The Impending Blindness of Billie Scott is Zoe Thorogood’s debut graphic novel and it’s simply wonderful. A confident, accomplished thing, a multi-layered look at a young artist on the cusp of greatness, suddenly faced with losing everything she believes defines her.
One of the strongest comic debuts for many, many years and essential reading.
You want great young talent? Well, here’s Zoe Thorogood‘s The Blindness of Billie Scott; a stunning debut of a major British graphic novelist.
Okay, so I’m way late on this one, it was published in 2020 and I’ve had it in the to-read list for a long time (hey, it’s a long, long list). But seriously, this is one you’re going to want to pick up.
A couple of years out of university Thorogood has made a stunning debut graphic novel, something that’s on a Tillie Walden level of fully-formed artist. Yes, it’s that damn good. It really is.
Here,Thorogood tells her tale of Billie Scott, that’s her above, an artist with a debut gallery exhibition opening in a few months, something that she believes will change her life, take her art and her exposure and her success to the next level, an exhibition demanding ten new works from her, ten original pieces.
Except Billie’s going blind, and soon. She’s got maybe two weeks before she loses her sight completely.
The how and why is explained in the first few pages, just one chance encounter, a simple mistake, a wrong turn in her life, but that’s really not the point of it all, not the point at all.
No, the whole thing about The Impending Blindness of Billie Scott is that this is happening, happening to an artist, a girl, a woman, whose life is defined, or so she thinks, by what she sees and how she commits it onto canvas.
Suddenly, her sight is going, shown so well by Thorogood, with a simple flourish of showing us the world through Billie’s eyes, black spots already beginning to fill her vision.
But it’s how Thorogood shows Billie responding to her impending blindness that drives this incredible example of how damn good British comic creators can really be.
The diagnosis of her impending blindness is just the trigger, just the start of her journey, a journey from the North of England, Middlesborough, down the M1, all the way to London, where she’s dropped into the world of modern Britain, poverty, austerity Britain.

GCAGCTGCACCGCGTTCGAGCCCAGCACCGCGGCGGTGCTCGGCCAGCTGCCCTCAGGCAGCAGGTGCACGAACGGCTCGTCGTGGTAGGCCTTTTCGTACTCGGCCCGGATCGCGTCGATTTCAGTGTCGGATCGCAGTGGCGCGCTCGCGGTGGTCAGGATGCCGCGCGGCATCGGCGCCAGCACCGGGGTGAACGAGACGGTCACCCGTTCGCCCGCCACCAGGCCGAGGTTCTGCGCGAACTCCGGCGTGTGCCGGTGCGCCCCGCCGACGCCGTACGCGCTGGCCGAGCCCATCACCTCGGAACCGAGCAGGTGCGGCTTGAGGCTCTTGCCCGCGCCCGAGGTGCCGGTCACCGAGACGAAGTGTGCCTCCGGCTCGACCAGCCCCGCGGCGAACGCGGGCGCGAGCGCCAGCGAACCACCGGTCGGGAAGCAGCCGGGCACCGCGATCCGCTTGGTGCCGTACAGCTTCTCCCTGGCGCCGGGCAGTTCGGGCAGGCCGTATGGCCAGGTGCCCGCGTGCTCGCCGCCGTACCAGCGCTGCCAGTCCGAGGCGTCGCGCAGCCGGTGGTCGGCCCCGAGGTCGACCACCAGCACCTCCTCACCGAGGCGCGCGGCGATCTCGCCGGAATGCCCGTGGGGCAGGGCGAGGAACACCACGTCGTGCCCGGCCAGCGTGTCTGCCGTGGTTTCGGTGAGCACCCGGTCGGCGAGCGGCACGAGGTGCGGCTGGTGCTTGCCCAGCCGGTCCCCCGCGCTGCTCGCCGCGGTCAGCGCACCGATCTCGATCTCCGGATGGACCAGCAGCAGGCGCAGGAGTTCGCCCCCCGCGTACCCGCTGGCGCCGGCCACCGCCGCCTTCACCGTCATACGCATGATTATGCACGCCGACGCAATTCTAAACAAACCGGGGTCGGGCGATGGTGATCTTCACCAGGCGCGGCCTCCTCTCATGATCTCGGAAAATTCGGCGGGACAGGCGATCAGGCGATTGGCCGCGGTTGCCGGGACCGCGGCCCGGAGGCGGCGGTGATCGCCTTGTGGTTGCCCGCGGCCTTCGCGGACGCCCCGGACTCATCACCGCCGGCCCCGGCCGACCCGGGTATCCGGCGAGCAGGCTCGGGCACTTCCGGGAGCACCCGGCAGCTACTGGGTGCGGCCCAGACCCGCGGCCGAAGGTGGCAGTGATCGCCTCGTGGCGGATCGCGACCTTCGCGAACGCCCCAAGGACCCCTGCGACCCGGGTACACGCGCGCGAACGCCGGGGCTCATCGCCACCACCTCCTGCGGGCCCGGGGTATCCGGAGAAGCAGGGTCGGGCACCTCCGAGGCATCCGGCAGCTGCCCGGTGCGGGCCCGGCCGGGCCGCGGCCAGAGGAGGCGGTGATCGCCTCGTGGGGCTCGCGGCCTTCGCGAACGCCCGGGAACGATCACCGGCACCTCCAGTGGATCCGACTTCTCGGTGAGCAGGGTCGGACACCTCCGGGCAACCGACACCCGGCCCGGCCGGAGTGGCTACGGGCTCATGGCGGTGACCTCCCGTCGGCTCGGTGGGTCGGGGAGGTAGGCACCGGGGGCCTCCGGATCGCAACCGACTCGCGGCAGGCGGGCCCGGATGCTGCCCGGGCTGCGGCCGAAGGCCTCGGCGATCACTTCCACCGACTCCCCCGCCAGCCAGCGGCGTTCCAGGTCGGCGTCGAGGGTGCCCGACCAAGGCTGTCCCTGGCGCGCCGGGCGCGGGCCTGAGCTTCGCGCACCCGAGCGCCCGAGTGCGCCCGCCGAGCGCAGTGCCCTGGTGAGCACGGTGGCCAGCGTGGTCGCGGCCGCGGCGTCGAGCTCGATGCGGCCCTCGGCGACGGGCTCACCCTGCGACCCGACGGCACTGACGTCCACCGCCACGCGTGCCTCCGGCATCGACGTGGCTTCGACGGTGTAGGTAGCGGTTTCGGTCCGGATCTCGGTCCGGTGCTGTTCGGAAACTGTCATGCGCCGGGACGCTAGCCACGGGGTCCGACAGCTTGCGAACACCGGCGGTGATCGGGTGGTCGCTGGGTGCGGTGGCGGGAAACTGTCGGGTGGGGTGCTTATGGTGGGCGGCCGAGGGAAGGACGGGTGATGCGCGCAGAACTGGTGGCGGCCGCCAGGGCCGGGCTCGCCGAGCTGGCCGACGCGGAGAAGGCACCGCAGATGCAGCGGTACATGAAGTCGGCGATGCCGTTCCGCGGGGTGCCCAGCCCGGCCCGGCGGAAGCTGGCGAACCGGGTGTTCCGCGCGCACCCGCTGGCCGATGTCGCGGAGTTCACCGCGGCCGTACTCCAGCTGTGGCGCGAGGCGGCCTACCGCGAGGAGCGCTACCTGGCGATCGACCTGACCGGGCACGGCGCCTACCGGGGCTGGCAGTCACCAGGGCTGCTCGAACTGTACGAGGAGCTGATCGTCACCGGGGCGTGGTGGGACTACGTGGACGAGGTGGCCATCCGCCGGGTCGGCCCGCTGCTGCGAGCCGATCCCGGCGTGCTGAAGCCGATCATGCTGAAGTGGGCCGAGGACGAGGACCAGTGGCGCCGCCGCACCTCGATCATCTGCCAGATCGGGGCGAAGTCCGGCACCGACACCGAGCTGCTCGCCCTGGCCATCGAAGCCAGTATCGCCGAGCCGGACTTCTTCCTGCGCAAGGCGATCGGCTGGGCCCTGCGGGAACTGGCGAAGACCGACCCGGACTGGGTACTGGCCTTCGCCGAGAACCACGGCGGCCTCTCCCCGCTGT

And that’s where her adventure really begins, looking for ten people to paint for her exhibition, ten people to make her life complete before she loses her sight, before she loses herself. After all, what’s an artist without her way to view the world?
And that’s the whole point of The Impending Blindness of Billie Scott, the idea of what makes us real, what it is that gives us a purpose, and just how that can define us, in our own heads, gives us worth, gives us life. For Billie, it’s her art, but for the reader, for me, for you, what would that mean to have such a life-changing moment, well, that’s the question we’re made to ask ourselves thanks to the brilliance of Thorogood.
We journey with Billie to London, we follow her in making her portraits, the things she believes that define her. And as she collects the portraits, we have the major beats in Thorogood’s amazing debut.
But in between those major beats, the key moments in The Impending Blindness, there are so many minor beats, the little moments that actually holds it all together, the small things that actually define her, define us, the tiny, easily overlooked, things that make us who and what we are.
Billie’s journey may be about getting those ten portraits on the macroscopic level but, in truth, it’s really about a person coming to terms with who they really are through the minutiae of their day-to-day existence.
It’s about the friendships, the family that she discovers on her travels, and her realisation that perhaps, just perhaps, there are things more important than the singular ten-portrait mission she’s set herself.
Through it all, Thorogood gives us wholly believable characters, thanks to her eye for characterisation and her ear for realistic dialogue, one of everyday wit, commonplace moments, the to-and-fro of real people talking about their real lives.
And then there’s the art, so accomplished and so perfectly formed, not a moment out of place, not a panel that doesn’t contribute to the flow of the overall work. Such comic smarts are so rare, so good, that this is something that’s so wonderful, a graphic novelist, a comic creator who understands, implicitly, what it means to tell a story in pictures, her art and story setting the pace of the impending blindness that Billie is always fighting against, her pacing so good, her storytelling so strong. Yep, a debut that deserves all the praise it’s been receiving.
In the end, The Impending Blindness of Billie Scott works on every level, a stunning piece of comics, a philosophical treatise about what is important to us, about art, about creativity, about what it is that drives us all.
A wonderful book, a stunning debut.
The Impending Blindness of Billie Scott – Zoe Thorogood – published by Avery Hill
Available from all great comic shops and the Avery Hill website.